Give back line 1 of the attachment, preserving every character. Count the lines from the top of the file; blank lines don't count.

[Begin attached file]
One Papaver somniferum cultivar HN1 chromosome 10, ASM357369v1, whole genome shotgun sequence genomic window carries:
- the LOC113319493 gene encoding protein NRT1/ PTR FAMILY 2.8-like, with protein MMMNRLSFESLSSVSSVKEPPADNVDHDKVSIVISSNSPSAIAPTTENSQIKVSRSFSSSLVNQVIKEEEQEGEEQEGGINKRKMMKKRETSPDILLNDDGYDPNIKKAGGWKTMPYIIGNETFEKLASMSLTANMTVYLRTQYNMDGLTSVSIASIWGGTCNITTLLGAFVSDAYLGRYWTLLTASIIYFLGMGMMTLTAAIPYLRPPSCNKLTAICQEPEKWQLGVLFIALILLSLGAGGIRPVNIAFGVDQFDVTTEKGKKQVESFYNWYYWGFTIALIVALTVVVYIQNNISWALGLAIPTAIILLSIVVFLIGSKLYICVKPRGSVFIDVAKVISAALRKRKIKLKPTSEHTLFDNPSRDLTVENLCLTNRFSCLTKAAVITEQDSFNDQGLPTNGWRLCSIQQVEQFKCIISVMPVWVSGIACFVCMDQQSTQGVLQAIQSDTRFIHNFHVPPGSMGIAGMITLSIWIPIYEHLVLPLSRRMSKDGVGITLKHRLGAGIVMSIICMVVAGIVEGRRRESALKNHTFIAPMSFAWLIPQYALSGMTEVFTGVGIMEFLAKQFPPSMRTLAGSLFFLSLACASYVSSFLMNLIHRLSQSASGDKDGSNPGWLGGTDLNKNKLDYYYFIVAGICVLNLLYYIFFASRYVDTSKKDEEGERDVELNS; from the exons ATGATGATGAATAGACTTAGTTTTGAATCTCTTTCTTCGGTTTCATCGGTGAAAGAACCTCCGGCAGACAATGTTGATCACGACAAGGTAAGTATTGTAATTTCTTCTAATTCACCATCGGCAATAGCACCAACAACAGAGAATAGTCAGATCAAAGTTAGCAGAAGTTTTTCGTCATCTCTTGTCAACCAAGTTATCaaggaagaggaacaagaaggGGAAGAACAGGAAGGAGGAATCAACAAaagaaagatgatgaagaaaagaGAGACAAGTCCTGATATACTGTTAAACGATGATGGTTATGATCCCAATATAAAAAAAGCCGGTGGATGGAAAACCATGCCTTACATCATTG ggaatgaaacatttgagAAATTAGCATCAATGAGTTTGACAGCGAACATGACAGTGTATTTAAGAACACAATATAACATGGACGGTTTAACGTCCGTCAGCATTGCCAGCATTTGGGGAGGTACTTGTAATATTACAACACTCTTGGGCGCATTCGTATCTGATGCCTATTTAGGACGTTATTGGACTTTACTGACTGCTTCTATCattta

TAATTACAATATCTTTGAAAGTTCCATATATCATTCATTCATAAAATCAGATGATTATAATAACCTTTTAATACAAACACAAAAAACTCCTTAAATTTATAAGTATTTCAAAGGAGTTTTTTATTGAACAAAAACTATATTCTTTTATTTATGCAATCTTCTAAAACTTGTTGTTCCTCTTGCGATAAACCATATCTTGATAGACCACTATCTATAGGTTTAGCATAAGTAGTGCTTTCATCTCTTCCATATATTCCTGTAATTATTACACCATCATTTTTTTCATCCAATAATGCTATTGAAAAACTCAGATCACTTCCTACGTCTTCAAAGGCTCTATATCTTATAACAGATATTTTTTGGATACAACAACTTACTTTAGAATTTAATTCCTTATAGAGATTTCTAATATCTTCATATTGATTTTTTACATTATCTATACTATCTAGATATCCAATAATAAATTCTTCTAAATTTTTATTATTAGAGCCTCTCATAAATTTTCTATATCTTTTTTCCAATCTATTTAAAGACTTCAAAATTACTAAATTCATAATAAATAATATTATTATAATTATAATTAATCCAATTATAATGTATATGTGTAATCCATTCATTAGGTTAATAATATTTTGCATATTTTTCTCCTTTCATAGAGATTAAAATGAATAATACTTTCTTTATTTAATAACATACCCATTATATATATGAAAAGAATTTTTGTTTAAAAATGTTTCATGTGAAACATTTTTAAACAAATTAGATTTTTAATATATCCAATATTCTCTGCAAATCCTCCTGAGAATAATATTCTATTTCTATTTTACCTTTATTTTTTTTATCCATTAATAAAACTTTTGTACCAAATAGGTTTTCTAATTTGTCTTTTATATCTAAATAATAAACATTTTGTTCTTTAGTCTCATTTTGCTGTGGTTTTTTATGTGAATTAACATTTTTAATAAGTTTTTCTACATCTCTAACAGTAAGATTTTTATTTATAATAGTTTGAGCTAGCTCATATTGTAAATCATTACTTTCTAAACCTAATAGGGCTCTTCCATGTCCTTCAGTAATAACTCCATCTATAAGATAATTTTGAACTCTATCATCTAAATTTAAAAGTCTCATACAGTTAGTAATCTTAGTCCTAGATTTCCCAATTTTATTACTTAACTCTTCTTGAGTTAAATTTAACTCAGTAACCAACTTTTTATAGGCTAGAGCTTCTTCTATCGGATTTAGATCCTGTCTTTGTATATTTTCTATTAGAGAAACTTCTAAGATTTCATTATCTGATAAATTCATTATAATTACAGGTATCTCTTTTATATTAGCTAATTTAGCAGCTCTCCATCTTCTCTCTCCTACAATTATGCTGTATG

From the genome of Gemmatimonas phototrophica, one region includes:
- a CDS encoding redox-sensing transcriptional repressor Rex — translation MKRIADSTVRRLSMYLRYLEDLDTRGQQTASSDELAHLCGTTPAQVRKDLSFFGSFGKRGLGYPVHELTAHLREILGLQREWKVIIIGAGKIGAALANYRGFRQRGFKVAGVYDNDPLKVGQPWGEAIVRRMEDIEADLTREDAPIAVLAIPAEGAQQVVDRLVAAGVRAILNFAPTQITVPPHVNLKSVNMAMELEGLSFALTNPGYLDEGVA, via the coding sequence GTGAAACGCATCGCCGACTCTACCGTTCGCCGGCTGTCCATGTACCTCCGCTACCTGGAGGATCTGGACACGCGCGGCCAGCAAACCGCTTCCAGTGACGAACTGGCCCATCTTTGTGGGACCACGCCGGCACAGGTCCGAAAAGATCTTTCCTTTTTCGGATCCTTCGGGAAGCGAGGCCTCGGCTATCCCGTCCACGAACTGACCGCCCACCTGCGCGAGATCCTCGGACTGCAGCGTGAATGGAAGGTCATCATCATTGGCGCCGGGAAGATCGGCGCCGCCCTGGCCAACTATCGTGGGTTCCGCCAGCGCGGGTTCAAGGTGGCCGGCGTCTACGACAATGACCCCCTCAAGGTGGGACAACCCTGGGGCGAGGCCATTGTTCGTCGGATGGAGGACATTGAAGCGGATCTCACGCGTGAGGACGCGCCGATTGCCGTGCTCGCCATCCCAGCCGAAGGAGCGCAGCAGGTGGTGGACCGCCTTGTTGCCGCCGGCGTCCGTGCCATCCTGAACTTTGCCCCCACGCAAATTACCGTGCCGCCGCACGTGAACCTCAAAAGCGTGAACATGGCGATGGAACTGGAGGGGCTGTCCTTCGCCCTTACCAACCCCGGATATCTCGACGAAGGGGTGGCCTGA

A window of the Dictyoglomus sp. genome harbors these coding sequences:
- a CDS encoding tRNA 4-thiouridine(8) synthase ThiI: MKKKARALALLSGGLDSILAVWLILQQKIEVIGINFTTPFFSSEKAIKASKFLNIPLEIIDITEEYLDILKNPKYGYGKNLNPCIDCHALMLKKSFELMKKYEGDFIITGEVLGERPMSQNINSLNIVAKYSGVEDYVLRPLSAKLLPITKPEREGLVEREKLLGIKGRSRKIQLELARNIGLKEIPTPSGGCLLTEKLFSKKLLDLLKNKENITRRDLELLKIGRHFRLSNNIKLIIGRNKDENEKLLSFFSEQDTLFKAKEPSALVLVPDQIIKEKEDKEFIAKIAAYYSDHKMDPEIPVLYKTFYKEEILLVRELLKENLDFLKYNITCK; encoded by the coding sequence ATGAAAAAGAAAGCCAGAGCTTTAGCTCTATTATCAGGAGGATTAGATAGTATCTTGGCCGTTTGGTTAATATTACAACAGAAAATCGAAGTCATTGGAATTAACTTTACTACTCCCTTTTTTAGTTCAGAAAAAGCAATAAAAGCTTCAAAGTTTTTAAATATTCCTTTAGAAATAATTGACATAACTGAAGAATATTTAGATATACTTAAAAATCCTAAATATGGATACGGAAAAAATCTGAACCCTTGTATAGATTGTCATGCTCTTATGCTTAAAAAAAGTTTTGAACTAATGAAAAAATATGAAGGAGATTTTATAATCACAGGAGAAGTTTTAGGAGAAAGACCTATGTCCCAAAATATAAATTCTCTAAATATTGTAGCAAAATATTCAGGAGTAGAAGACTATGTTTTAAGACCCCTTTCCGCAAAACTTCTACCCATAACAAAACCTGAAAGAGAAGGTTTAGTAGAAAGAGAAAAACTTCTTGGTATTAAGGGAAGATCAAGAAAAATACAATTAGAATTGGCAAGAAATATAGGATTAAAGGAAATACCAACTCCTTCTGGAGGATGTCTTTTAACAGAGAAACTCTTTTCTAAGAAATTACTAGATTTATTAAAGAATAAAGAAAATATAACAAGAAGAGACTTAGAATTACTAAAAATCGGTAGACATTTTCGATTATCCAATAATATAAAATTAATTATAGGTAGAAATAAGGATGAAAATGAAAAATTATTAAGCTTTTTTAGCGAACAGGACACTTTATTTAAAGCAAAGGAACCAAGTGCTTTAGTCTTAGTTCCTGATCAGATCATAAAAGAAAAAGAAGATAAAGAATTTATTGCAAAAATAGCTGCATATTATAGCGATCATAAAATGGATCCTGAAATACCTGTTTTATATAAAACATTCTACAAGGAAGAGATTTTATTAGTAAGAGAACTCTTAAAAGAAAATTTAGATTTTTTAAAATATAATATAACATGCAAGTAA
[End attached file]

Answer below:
One Papaver somniferum cultivar HN1 chromosome 10, ASM357369v1, whole genome shotgun sequence genomic window carries: